My Story with Bipolar Disorder Divided Part 2: Continuing to Live with Depression

part 2 bMy Story with Bipolar Disorder Divided (Part 2): Continuing to Live with Depression

After realizing that I had to accept that I was one of those “crazy” people, I had to start dealing with it. Of course, during these times of depression, I would have bouts where I was totally fine and was able to catch up on work quickly. (This was later identified as mini manic episodes.)

My depression was not understood by many people including several family members. My sisters were young at the time and they just knew that their sister was getting a lot of attention. This is one thing that I feel badly about even today.

I remember my uncle who was a cop going for a walk with me. My mom and dad had suggested that because in his line of work as someone who dealt with battered wives and abused children, that he could find out what was wrong and gather some insight. I do remember the walk. However, I don’t think we really talked. As previously stated, I didn’t have anything to talk about as nothing was wrong. I remember my grandma saying “Just snap out of it. You have no reason to be depressed.”

I remember not wanting to eat during these times. I had no appetite and felt like I was fat so took advantage of this. One time, I remember my mom forcing me to eat a cheese sandwich. I know she was watching out for me. However, this sticks out in my mind because I remember forgetting to eat it. She had to keep reminding me. It was not because I didn’t want it, but because I could not concentrate. I kept forgetting what the task at hand was.

Because my parents were very concerned about my depression, they brought me to two different doctors. The first kind one my mom had found out about via a friend. This doctor was an environmental allergist. (Back then, these kinds of doctors were considered whacks.)The allergist would talk about how it was my food and things in the environment causing my depression.

The doctor ran tests to find out I was allergic to many things and therefore I started getting shots. In addition, I was supposed to eat a very strict diet and we were supposed to remove things from my environment that would be causing me to get sick.

My mom was very diligent about helping me with this. However, I just didn’t see direct results from it. Because I was a teenager, I did not want to listen to my mom or that doctor. I would get allergy shots and often would stick to the diet. However, for it to all work, I really needed to stick to it all the time. Also, it was embarrassing to bring some of the foods to school. ( I had to stick to the diet while depressed and when I was ok.)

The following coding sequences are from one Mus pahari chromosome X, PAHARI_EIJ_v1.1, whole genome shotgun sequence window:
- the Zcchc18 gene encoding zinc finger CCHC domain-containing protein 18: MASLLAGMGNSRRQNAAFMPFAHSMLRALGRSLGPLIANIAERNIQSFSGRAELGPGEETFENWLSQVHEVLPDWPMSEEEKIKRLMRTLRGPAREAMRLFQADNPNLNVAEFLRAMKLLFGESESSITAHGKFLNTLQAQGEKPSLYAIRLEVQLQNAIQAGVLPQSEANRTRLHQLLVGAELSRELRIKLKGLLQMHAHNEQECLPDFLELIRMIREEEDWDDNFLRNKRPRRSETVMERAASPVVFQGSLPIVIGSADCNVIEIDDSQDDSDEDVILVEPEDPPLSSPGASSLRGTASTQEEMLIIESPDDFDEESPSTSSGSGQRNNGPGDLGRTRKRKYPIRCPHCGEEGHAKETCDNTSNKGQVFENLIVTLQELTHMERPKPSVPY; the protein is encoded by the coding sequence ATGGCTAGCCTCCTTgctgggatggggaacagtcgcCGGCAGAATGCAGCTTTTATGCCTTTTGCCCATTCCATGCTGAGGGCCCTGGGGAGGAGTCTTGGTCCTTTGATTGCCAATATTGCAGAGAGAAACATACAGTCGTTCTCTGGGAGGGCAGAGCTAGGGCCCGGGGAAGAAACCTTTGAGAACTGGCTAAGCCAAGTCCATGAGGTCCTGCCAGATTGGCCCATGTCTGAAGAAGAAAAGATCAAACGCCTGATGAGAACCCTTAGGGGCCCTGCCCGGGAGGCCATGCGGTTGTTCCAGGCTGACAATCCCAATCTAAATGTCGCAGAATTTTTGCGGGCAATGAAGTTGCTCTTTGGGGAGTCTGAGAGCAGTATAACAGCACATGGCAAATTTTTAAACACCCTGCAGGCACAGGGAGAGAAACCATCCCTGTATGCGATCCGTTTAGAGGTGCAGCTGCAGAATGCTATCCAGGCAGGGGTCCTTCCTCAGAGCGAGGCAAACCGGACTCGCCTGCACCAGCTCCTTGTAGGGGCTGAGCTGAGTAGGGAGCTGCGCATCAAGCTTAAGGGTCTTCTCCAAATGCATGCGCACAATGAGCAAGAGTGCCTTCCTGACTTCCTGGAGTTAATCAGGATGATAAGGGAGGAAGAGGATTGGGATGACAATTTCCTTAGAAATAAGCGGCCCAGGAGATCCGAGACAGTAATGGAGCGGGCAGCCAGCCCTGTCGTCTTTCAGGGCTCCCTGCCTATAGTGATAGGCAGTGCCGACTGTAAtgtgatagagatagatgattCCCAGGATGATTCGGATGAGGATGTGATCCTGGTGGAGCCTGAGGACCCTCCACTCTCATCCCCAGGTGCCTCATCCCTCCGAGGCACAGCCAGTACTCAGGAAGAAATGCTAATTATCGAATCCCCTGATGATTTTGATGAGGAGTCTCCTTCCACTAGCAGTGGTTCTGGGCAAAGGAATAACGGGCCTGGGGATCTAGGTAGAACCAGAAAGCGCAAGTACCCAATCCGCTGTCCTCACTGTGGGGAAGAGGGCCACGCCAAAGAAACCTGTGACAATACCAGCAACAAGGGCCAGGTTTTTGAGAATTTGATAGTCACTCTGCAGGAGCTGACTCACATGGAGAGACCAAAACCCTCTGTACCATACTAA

If I had to do it all over again, I would have stuck with this doctor and probably would not have had the problems that I have today. Note: I could still do it, but for whatever reason, just don’t. I did try taking out wheat from my diet and I think it helped with my depression somewhat. However, after about eight months, I just didn’t think it was worth it.

The other doctor I saw was a psychiatrist. While in his office I would just stare at the plants behind him and not say anything. We just sat there in silence. There was nothing to talk about. I was depressed or had been depressed, but in both cases there was not a reason. Thus, there was nothing to talk about. He did, however, get me into a group with other teenagers that he had started running.

From that group, I realized I was not alone. The others mostly had reasons why they were depressed and things to talk about, but I don’t remember sharing very much. I did, however, meet someone who I ended up having a great friendship with. His name was Brian and becomes a major player in my next blog entry.

For my full story:

http://wp.me/p2Ge94-1ig

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About Michelle Clark Bipolar Bandit

I am a strong advocate for the mentally ill and have been since I was first approached by a lawyer in a psychiatric facility as a teenager. He wanted me to help him fight how the mentally ill are mistreated. I was diagnosed with bipolar disorder at the age of 17 after a full blown manic episode. Before that, I suffered from debilitating depression for 4 years. My goals are to help others by sharing my story and providing tips to deal with mania and depression. I often write blogs related to advocating for people like myself. I want to encourage, inspire, and educate those with #bipolar disorder and other mental illnesses and also include inspirational #quotes. I founded the group Advocates for People with Mental Illnesses and the page Mental Health Advocates United and have several social media sites that are related to bipolar disorder and/or advocacy. If you are an advocate or would like to be, I hope you join our FB group: Advocates for People with Mental Illnesses
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One Response to My Story with Bipolar Disorder Divided Part 2: Continuing to Live with Depression

  1. Pingback: Bipolar Bandit’s Story Undivided | Bipolar Bandit

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